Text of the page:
Patients with Non Classic 21-OH Deficiency typically show 60-min stimulated 17-OHP values between 1,500 and 10,000 ng/dl. This chart
shows how the 17-OHP values cluster at three areas for normal (below
1,500), Non-Classical CAH (1500-10,000) and, and Classical CAH (above
10,000).(6) A useful chart showing the CAH testing algorithm is available.(7)
Genetic Testing for 21-OH Deficiency
Genetic testing is now available and very useful. This Quest Lab test shows whether or not there is a mutation in the CYP21A2 gene coding for the 21-Hydroxylase Enzyme.(8) The CAHDtex test by Esoterix is also useful in showing the exact mutation in the CYP21A2 gene.(9) Once the exact mutation in the CYP21A2 gene is known, refer to this chart to determine the severity of the enzyme defect.(10) Genetic testing of other family members is usually recommended once a sibling is found with the mutation. Dr. Maria New has her own in-house lab in New York which does genetic testing for CAH.(11)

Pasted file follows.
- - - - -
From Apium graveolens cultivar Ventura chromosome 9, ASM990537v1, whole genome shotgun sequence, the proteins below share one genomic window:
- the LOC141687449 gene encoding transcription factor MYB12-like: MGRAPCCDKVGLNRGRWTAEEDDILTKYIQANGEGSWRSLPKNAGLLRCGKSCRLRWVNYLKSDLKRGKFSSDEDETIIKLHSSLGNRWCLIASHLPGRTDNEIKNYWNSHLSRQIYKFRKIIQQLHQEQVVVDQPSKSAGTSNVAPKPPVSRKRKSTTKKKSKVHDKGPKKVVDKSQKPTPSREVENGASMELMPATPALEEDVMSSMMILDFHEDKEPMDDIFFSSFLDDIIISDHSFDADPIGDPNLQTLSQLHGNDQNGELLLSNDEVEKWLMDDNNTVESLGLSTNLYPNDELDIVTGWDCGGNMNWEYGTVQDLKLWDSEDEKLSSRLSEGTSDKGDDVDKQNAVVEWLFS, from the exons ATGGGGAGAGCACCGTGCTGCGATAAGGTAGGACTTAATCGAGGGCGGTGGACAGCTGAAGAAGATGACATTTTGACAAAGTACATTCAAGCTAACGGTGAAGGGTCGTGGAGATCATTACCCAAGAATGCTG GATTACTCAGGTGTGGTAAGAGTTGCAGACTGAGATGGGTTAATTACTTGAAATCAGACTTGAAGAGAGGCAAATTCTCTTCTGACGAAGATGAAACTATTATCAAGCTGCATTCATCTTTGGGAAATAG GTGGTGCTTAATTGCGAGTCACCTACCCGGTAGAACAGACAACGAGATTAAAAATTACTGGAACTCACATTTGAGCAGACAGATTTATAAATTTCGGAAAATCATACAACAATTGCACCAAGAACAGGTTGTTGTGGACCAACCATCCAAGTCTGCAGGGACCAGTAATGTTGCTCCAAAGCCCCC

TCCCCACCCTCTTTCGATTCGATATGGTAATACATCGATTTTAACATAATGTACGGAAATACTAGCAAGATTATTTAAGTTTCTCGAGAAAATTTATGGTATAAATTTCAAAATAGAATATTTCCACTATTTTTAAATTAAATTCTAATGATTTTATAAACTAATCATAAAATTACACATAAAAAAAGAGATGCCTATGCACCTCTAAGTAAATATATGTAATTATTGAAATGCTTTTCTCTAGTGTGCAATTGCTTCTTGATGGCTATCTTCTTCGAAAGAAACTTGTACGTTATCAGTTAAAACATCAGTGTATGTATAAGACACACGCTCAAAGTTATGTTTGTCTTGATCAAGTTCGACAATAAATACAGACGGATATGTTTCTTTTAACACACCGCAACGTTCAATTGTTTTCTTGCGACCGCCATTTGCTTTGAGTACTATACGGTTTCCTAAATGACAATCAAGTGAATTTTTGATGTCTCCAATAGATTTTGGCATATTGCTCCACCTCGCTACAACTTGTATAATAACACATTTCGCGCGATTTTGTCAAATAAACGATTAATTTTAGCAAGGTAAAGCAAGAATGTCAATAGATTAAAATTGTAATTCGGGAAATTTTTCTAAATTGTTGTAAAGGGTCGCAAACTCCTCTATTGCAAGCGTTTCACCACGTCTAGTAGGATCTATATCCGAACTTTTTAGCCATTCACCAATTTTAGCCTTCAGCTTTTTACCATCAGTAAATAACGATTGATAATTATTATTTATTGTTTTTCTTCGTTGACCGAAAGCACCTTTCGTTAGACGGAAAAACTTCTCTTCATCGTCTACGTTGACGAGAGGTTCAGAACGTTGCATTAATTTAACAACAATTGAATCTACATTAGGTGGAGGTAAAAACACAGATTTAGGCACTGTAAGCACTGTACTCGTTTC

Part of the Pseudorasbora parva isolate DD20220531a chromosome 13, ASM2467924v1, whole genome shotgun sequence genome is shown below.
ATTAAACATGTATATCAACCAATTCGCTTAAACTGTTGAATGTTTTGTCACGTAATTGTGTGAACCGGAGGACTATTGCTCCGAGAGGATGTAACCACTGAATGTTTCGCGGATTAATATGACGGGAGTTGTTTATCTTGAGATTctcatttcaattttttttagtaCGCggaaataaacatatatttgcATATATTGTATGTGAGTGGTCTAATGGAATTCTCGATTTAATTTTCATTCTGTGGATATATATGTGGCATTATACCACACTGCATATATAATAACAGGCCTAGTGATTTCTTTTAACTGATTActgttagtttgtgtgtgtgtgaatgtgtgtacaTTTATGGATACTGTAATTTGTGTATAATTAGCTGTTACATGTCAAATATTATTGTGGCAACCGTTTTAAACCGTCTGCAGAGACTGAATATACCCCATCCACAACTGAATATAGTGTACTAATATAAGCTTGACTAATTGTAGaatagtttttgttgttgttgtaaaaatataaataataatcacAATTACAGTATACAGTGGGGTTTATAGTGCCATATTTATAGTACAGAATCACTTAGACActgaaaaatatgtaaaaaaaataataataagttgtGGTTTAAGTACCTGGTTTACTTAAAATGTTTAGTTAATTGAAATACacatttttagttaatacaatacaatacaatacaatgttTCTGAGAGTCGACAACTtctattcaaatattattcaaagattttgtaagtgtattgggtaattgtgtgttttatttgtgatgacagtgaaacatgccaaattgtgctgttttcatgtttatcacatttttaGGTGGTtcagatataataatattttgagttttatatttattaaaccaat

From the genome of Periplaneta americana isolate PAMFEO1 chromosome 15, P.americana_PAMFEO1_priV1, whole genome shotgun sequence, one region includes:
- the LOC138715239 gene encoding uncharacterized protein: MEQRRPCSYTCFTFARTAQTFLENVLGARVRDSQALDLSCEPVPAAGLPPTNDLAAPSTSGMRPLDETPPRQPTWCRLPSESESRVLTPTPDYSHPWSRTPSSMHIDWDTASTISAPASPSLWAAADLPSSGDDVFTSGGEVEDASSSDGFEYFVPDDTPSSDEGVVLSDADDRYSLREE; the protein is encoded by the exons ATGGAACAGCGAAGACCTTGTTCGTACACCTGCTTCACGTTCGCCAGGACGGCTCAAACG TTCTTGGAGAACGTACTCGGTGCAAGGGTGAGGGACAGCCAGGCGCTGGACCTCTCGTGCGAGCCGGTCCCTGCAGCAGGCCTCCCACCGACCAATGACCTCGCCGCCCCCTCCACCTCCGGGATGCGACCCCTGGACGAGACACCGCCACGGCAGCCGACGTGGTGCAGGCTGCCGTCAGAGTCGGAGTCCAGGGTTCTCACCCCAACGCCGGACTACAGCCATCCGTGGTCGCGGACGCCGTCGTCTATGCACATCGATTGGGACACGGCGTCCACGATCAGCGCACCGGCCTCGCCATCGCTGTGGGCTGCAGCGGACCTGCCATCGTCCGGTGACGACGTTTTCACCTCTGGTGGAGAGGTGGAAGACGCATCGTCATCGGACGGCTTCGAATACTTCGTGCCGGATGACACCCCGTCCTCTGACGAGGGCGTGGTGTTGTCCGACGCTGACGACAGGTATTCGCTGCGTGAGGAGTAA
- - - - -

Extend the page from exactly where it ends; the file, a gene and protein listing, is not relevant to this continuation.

Clinical Presentation in Children
In children, the signs of non-classical CAH include premature onset of puberty, cystic acne, accelerated growth, and advanced bone age. Premature development of pubic hair may occur as early as 6 months of age (due to elevated testosterone). The severe cystic acne may be unresponsive to oral antibiotics and retinoic acid (Accutane). Although the child may be taller than the other kids in early childhood, this early growth spurt finishes early (because of epiphyseal fusion), and final height ends up shorter than usual. Thus, these kids are tall children but short adults. Another feature may be male pattern baldness in a female involving the top of the head and sparing the sides.
Teenagers and Young Adults - Major Cause of Infertility